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Jaundice is a condition in which the eyes and skin of an individual become yellowish and discolored. In adults, this is largely caused by excessive amounts of bilirubin (a yellowish pigment that occurs when red blood cells break down). Excessive amounts of bilirubin may be present in the blood due to bladder conditions, excessive alcohol use, some medication (such as anabolic steroids), or viruses like Hepatitis A and B.
Jaundice is far more common in newborn babies. This is because a young baby’s liver is unable to process bilirubin efficiently enough to clear it from the bloodstream. Newborns produce more bilirubin than adults, due to a faster breakdown of red blood cells early in life. Where mature livers are able to process bilirubin and release it into the intestinal tract, the internal organs of a newborn are unable to process that quickly. This leads to an excess of bilirubin in the body. Jaundice most commonly occurs in infants within the 2nd and 3rd days of life.
Jaundice rarely produces symptoms other than the discoloration of skin and eyes. However, the condition may be caused by serious underlying health conditions.
- Internal bleeding
- An infection of the blood (sepsis)
- Blood incompatibility between mother and child
- Liver problems
- Bile duct disorders
- Enzyme deficiencies
- Blood disorders
If left untreated, excessive levels of bilirubin in the blood can lead to serious - potentially life-threatening - complications which can do damage to the brain and other organs. Because of this, even if your baby has mild jaundice, it is important to seek medical attention to check for other conditions and begin treatment.
Below is a list of common treatment options for jaundice. During your appointment, discuss these with your doctor to determine the right treatment plan for you.
Most adults do not require treatment for jaundice. If an underlying condition is causing the symptoms of discoloration, treatment of that condition will usually alleviate the yellowing skin and eyes associated with jaundice.
In newborns, mild cases of jaundice may also not require treatment. The condition will usually go away within 2-3 weeks, as the baby’s body is able to adapt to levels of bilirubin in the blood. However, for severe or persistent cases of jaundice, the following treatments may be recommended:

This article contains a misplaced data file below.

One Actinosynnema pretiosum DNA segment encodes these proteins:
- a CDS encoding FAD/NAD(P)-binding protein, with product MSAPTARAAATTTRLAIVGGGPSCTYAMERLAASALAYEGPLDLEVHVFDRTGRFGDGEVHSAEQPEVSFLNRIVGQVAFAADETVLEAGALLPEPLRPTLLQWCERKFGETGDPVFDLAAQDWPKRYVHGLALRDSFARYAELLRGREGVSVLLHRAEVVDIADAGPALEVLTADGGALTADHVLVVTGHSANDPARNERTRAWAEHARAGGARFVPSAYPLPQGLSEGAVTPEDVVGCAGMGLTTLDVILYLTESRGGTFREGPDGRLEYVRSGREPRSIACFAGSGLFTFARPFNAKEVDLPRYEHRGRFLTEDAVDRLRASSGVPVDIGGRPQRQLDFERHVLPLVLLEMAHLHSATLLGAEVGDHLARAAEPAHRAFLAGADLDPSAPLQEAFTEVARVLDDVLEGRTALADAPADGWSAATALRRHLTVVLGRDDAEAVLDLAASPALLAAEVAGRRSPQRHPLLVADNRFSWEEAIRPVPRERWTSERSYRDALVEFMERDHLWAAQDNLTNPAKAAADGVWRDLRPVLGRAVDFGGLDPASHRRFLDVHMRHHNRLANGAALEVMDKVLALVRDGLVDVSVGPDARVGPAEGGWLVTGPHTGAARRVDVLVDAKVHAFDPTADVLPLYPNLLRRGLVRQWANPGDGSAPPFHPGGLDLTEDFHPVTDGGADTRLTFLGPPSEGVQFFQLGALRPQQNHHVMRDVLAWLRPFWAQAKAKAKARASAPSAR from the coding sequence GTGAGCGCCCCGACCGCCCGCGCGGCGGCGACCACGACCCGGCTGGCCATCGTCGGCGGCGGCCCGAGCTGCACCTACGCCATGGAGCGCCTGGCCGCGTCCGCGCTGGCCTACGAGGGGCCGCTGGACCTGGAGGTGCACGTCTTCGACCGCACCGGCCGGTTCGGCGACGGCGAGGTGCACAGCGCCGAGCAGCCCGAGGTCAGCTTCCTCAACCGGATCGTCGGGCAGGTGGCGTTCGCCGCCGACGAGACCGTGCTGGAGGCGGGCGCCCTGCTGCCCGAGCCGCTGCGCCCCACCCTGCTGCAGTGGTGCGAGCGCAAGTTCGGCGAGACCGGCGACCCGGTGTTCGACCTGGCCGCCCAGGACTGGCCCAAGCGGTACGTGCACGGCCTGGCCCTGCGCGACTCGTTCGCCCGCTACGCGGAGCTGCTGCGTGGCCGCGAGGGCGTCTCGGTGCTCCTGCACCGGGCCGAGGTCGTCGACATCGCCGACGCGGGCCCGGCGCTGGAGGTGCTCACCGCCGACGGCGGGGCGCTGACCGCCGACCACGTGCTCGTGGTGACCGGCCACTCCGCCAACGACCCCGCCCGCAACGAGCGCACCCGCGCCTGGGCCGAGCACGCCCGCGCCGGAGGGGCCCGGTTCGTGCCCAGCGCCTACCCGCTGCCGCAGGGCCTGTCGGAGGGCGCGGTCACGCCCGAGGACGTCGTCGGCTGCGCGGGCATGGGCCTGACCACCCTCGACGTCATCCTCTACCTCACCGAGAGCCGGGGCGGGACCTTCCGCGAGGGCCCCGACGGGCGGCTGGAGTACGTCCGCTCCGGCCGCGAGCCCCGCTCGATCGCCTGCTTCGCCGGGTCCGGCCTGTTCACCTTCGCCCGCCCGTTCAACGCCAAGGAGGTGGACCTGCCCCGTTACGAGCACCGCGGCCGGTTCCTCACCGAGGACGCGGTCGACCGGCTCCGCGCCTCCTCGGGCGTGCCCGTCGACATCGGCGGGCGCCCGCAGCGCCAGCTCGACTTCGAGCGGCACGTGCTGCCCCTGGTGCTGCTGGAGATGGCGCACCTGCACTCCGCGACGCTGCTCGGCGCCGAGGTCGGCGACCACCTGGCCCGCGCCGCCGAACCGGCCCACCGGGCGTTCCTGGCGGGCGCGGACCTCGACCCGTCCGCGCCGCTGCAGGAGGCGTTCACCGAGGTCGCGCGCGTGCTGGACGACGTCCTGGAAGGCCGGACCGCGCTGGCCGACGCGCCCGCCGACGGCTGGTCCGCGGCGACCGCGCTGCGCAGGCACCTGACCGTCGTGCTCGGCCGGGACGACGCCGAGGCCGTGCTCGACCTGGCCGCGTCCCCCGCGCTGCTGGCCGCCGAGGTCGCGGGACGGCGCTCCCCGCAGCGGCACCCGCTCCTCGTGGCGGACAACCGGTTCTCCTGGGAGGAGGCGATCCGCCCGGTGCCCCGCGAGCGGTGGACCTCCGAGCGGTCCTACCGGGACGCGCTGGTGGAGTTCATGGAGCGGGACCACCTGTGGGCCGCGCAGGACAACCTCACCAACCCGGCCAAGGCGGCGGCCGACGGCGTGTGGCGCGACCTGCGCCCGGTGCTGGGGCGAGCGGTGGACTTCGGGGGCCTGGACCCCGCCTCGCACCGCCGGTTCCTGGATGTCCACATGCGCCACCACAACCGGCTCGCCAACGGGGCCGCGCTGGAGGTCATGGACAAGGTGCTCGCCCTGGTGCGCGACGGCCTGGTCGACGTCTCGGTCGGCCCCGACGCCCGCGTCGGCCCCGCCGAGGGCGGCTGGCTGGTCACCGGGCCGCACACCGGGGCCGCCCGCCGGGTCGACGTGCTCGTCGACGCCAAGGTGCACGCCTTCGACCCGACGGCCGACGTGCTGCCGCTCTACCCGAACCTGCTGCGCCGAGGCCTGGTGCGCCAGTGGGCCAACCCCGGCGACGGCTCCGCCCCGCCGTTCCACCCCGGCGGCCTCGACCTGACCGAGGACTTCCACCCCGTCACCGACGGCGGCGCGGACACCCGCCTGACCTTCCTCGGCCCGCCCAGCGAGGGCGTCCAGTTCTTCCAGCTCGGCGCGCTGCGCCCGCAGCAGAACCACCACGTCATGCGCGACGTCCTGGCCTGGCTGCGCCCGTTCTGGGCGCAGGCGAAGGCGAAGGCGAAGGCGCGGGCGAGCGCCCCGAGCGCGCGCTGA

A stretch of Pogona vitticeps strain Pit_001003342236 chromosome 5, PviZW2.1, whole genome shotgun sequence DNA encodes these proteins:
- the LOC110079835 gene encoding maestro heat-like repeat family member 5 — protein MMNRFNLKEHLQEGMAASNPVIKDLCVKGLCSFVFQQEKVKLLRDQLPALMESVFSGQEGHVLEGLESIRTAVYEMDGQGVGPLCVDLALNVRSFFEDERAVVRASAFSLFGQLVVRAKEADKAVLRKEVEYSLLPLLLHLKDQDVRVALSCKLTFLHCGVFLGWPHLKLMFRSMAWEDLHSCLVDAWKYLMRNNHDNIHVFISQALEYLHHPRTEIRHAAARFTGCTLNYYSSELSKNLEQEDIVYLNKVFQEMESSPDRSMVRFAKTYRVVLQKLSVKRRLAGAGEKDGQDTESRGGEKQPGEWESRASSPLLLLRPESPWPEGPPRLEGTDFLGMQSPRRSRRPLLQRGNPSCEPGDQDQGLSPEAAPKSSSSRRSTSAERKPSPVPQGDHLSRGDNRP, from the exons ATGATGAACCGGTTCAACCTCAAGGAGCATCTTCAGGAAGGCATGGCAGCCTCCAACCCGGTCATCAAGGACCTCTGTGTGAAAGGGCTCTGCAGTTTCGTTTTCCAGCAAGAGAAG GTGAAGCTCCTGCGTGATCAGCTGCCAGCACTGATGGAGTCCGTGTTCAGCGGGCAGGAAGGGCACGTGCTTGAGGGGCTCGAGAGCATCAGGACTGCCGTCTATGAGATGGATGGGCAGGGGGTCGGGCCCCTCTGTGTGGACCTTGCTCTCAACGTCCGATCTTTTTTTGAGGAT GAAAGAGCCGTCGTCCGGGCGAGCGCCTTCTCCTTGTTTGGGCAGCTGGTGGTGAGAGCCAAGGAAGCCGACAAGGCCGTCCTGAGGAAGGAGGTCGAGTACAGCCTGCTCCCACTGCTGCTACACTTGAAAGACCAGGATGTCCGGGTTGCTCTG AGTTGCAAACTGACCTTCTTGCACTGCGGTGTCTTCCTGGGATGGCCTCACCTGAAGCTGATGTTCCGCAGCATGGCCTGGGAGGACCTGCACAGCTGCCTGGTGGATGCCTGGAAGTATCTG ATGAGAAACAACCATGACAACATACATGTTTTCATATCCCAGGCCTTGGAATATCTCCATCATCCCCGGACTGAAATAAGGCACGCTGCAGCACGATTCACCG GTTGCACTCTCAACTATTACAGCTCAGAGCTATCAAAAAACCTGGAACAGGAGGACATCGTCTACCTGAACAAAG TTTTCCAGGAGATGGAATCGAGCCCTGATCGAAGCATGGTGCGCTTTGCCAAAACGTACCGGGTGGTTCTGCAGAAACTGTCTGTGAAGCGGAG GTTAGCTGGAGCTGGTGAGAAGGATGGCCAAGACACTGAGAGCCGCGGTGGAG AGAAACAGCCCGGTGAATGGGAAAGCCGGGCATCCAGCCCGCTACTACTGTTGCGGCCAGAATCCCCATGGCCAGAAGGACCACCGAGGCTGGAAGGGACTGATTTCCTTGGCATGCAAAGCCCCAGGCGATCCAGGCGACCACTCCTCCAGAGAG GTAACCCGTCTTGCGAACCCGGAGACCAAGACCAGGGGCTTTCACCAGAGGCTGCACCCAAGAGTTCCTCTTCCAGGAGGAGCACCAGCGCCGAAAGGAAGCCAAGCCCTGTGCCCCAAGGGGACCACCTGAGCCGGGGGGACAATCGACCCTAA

- Phototherapy: Light therapy - or phototherapy - involves placing your newborn under a special lamp that emits blue-green light. This is usually done on a special bed while the baby is wearing goggles to prevent the light from damaging developing eyes. The special blue-green light emitted during this therapy changes the structure of bilirubin molecules, making them easier to process in the liver.
- Immunoglobulin transfusion: Also known as intravenous immunoglobulin (IVIg), this therapy is performed when jaundice is suspected to be caused by a blood incompatibility between mother and child. Immunoglobulin is a blood protein that reduces levels of antibodies - proteins produced to attack incompatible blood. This may lessen the symptoms of jaundice, as well as prevent other complications caused by blood type differences.
- Nutrition: Increasing the number of feedings a baby receives (8-12 a day for breastfeeding infants, 1-2 oz of formula every 2 to 3 hours for infants being bottle-fed) can help enhance nutrition and encourage more frequent bowel movements. More bowel movements help clear bilirubin from the blood through the stool. If increasing the number of feedings your baby receives does not adequately treat the condition, your doctor may recommend supplementation via formula to prevent weight loss and dehydration.